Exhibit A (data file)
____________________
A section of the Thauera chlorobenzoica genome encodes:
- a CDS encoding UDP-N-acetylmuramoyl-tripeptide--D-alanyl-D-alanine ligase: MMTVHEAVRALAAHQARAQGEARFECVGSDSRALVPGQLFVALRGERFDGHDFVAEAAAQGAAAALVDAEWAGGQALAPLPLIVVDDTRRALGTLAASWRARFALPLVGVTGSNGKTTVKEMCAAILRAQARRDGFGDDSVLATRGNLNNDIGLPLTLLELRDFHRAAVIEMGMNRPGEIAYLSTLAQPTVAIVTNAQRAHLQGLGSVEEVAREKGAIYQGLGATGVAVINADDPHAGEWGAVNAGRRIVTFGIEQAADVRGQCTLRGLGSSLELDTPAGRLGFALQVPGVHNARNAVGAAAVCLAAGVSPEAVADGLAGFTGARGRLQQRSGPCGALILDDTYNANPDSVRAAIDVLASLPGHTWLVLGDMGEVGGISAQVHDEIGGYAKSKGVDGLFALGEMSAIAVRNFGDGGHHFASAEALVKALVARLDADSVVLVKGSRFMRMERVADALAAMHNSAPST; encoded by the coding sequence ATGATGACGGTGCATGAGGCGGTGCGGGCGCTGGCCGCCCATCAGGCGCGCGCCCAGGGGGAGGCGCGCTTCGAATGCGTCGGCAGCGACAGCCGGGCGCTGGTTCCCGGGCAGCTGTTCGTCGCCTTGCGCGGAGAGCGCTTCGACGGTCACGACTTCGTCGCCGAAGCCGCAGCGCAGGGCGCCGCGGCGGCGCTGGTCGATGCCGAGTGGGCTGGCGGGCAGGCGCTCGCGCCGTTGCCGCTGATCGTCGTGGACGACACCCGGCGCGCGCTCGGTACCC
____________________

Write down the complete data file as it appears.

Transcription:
A section of the Thauera chlorobenzoica genome encodes:
- a CDS encoding UDP-N-acetylmuramoyl-tripeptide--D-alanyl-D-alanine ligase: MMTVHEAVRALAAHQARAQGEARFECVGSDSRALVPGQLFVALRGERFDGHDFVAEAAAQGAAAALVDAEWAGGQALAPLPLIVVDDTRRALGTLAASWRARFALPLVGVTGSNGKTTVKEMCAAILRAQARRDGFGDDSVLATRGNLNNDIGLPLTLLELRDFHRAAVIEMGMNRPGEIAYLSTLAQPTVAIVTNAQRAHLQGLGSVEEVAREKGAIYQGLGATGVAVINADDPHAGEWGAVNAGRRIVTFGIEQAADVRGQCTLRGLGSSLELDTPAGRLGFALQVPGVHNARNAVGAAAVCLAAGVSPEAVADGLAGFTGARGRLQQRSGPCGALILDDTYNANPDSVRAAIDVLASLPGHTWLVLGDMGEVGGISAQVHDEIGGYAKSKGVDGLFALGEMSAIAVRNFGDGGHHFASAEALVKALVARLDADSVVLVKGSRFMRMERVADALAAMHNSAPST; encoded by the coding sequence ATGATGACGGTGCATGAGGCGGTGCGGGCGCTGGCCGCCCATCAGGCGCGCGCCCAGGGGGAGGCGCGCTTCGAATGCGTCGGCAGCGACAGCCGGGCGCTGGTTCCCGGGCAGCTGTTCGTCGCCTTGCGCGGAGAGCGCTTCGACGGTCACGACTTCGTCGCCGAAGCCGCAGCGCAGGGCGCCGCGGCGGCGCTGGTCGATGCCGAGTGGGCTGGCGGGCAGGCGCTCGCGCCGTTGCCGCTGATCGTCGTGGACGACACCCGGCGCGCGCTCGGTACCC